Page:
- Significant progress under Delivering for America plan producing improved service reliability, reduced transportation expenses, and 28 million less work hours
- Continued need for Administrative action to help achieve financial stability
- USPS Ground Advantage advances Postal Service competitiveness in the package delivery business
- Package revenue growth offset by mail decline results in a $321 million decline in operating revenue to $78.2 billion
WASHINGTON – The U.S. Postal Service today announced its financial results for the 2023 fiscal year ended September 30. The net loss totaled $6.5 billion, compared to net income of $56.0 billion for the prior year. The net income last year was due primarily to the one-time non-cash impact of the Postal Service Reform Act (PSRA) in April 2022 and the results this year were significantly affected by the impact of inflation on operating expenses.
Results under GAAP include retiree benefits expense for the amortization of underfunded Civil Service Retirement System (CSRS) and Federal Employee Retirement System (FERS) plans, and workers’ compensation expenses caused by actuarial revaluation and discount rate changes, as well as the impact of the PSRA for the same period last year. The Postal Service reports its adjusted results excluding these costs.
“Although we are just in the early stages of one of the nation’s largest organizational transformations—which is improving our processing, transportation, and delivery operations—we are already providing more consistent, reliable, and timely delivery to America’s businesses and residences,” said Postmaster General Louis DeJoy. “We are also addressing near-term financial headwinds relative to inflation as we make strong progress in our long-term cost control and revenue generating strategies, including launching new products like USPS Ground Advantage. The whole organization is highly focused on implementation of the Delivering for America plan and creating a more effective, efficient and competitive Postal Service to serve the nation far into the future.”
Total operating revenue was $78.2 billion for the year, a decrease of $321 million, or 0.4 percent, compared to the same period last year, as package revenue increases were offset by mail revenue declines.
Revenue for the overall Shipping and Packages category increased $324 million, or 1.0 percent, on a volume decline of 175 million pieces, or 2.4 percent, compared to the same period last year. In July 2023, the Postal Service successfully launched USPS Ground Advantage, a new shipping offering which provides a simple, reliable, and more affordable way to ship packages. First-Class Mail revenue increased $515 million, or 2.1 percent, on a volume decline of 3.0 billion pieces, or 6.1 percent, compared to the prior year.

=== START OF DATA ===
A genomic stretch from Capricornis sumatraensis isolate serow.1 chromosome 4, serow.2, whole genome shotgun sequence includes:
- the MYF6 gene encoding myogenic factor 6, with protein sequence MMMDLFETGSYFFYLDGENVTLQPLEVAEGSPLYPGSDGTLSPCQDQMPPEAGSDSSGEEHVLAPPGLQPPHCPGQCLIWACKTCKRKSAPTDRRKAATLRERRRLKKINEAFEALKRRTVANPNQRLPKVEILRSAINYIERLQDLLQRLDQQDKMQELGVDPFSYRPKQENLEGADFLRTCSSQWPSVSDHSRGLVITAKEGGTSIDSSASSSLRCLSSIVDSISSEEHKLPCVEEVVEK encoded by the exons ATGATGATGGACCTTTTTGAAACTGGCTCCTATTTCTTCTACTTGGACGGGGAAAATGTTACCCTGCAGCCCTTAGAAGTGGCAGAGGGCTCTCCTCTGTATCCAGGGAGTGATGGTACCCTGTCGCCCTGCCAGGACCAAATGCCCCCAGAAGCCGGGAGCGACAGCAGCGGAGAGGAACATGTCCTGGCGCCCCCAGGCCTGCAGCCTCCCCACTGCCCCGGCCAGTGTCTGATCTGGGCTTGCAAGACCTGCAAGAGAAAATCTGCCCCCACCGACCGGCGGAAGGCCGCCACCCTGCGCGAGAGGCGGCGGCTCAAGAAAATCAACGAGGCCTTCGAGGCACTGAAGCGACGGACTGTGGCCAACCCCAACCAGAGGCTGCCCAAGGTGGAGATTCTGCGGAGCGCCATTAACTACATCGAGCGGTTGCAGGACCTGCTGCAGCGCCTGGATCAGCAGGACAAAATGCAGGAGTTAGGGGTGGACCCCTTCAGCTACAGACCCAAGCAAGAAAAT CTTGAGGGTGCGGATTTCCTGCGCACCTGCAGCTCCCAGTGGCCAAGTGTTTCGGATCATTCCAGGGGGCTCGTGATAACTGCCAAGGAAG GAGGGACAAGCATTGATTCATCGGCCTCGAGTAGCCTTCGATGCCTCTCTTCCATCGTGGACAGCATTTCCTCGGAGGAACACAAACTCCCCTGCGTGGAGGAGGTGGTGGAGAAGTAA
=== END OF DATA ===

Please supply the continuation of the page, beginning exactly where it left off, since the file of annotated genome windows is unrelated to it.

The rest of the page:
Marketing Mail revenue decreased $920 million, or 5.8 percent, on a volume decline of 7.7 billion pieces, or 11.4 percent, compared to the same period last year. These decreases were driven by commercial mailers’ increasing use of digital and mobile advertising, an overall decline in advertising spending due to economic pressures, and a higher inflationary environment affecting print media production costs.
Total operating expenses were $85.4 billion for the year, an increase of $5.8 billion, or 7.3 percent, compared to the same period last year. On a non-GAAP basis, adjusted operating expenses increased by $2.1 billion, or 2.6 percent, compared to the same period last year. On a non-GAAP basis, controllable loss was $2.3 billion, compared to controllable loss of $473 million for the prior year.
“As previously mentioned in the third quarter release, continued rising costs in several areas of our business pose a challenge.” said Chief Financial Officer Joseph Corbett. “We, however, remain steadfast in our commitment to grow package revenue and manage the costs within our control, such as by reducing work hours by 28 million hours and by taking calculated steps to decrease transportation costs consistent with the tenet of our Delivering for America plan to optimize our networks.”
To preserve liquidity and ensure the Postal Service’s ability to fulfill its primary mission is not placed at undue risk, the Postal Service has not made certain annual amortization payments to the Office of Personnel Management (OPM) for CSRS and FERS. During 2023, the Postal Service was unable to make the full payments of $3.0 billion and $2.1 billion towards its CSRS and FERS obligations, respectively. Additionally, administrative reform related to how OPM apportions the cost of the CSRS benefits is still necessary to restore the Postal Service to financial health.
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